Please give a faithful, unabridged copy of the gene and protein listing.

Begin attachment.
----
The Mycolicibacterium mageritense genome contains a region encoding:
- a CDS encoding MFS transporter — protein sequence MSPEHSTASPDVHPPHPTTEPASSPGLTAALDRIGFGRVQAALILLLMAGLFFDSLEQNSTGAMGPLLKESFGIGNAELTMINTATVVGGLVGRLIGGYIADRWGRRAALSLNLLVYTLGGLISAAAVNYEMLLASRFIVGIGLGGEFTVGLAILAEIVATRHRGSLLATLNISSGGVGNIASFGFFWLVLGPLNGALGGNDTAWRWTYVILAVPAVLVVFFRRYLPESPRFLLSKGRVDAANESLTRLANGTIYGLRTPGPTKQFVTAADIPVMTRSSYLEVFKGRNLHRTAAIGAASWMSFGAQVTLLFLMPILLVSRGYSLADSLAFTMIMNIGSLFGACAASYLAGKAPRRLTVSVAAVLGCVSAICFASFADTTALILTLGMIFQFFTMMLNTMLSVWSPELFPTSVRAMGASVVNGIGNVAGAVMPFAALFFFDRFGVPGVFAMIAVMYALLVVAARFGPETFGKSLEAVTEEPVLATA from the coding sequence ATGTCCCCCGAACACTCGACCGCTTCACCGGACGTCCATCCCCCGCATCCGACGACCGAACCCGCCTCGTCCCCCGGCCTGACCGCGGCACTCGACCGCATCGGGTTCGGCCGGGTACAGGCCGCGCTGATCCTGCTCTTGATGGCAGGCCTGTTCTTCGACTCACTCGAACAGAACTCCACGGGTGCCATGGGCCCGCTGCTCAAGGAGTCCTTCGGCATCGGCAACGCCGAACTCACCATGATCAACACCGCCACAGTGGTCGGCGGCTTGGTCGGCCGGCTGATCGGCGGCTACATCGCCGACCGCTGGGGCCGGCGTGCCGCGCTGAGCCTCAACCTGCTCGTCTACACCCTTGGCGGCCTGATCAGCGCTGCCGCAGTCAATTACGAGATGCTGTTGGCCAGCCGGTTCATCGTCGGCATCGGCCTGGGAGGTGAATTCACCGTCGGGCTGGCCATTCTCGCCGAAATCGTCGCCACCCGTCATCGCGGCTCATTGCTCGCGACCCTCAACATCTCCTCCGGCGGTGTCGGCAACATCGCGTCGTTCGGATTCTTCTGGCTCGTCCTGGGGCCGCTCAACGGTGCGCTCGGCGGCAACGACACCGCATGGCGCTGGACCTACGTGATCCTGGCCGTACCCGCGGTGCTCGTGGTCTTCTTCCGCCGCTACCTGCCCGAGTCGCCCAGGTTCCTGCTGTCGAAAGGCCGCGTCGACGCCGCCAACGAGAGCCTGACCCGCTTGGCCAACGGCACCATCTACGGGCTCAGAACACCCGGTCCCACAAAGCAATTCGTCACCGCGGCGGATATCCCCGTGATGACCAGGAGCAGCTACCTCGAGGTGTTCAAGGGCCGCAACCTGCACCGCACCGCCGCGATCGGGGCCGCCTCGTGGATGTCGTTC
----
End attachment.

The Mycolicibacterium mageritense genome contains a region encoding:
- a CDS encoding MFS transporter — protein sequence MSPEHSTASPDVHPPHPTTEPASSPGLTAALDRIGFGRVQAALILLLMAGLFFDSLEQNSTGAMGPLLKESFGIGNAELTMINTATVVGGLVGRLIGGYIADRWGRRAALSLNLLVYTLGGLISAAAVNYEMLLASRFIVGIGLGGEFTVGLAILAEIVATRHRGSLLATLNISSGGVGNIASFGFFWLVLGPLNGALGGNDTAWRWTYVILAVPAVLVVFFRRYLPESPRFLLSKGRVDAANESLTRLANGTIYGLRTPGPTKQFVTAADIPVMTRSSYLEVFKGRNLHRTAAIGAASWMSFGAQVTLLFLMPILLVSRGYSLADSLAFTMIMNIGSLFGACAASYLAGKAPRRLTVSVAAVLGCVSAICFASFADTTALILTLGMIFQFFTMMLNTMLSVWSPELFPTSVRAMGASVVNGIGNVAGAVMPFAALFFFDRFGVPGVFAMIAVMYALLVVAARFGPETFGKSLEAVTEEPVLATA from the coding sequence ATGTCCCCCGAACACTCGACCGCTTCACCGGACGTCCATCCCCCGCATCCGACGACCGAACCCGCCTCGTCCCCCGGCCTGACCGCGGCACTCGACCGCATCGGGTTCGGCCGGGTACAGGCCGCGCTGATCCTGCTCTTGATGGCAGGCCTGTTCTTCGACTCACTCGAACAGAACTCCACGGGTGCCATGGGCCCGCTGCTCAAGGAGTCCTTCGGCATCGGCAACGCCGAACTCACCATGATCAACACCGCCACAGTGGTCGGCGGCTTGGTCGGCCGGCTGATCGGCGGCTACATCGCCGACCGCTGGGGCCGGCGTGCCGCGCTGAGCCTCAACCTGCTCGTCTACACCCTTGGCGGCCTGATCAGCGCTGCCGCAGTCAATTACGAGATGCTGTTGGCCAGCCGGTTCATCGTCGGCATCGGCCTGGGAGGTGAATTCACCGTCGGGCTGGCCATTCTCGCCGAAATCGTCGCCACCCGTCATCGCGGCTCATTGCTCGCGACCCTCAACATCTCCTCCGGCGGTGTCGGCAACATCGCGTCGTTCGGATTCTTCTGGCTCGTCCTGGGGCCGCTCAACGGTGCGCTCGGCGGCAACGACACCGCATGGCGCTGGACCTACGTGATCCTGGCCGTACCCGCGGTGCTCGTGGTCTTCTTCCGCCGCTACCTGCCCGAGTCGCCCAGGTTCCTGCTGTCGAAAGGCCGCGTCGACGCCGCCAACGAGAGCCTGACCCGCTTGGCCAACGGCACCATCTACGGGCTCAGAACACCCGGTCCCACAAAGCAATTCGTCACCGCGGCGGATATCCCCGTGATGACCAGGAGCAGCTACCTCGAGGTGTTCAAGGGCCGCAACCTGCACCGCACCGCCGCGATCGGGGCCGCCTCGTGGATGTCGTTC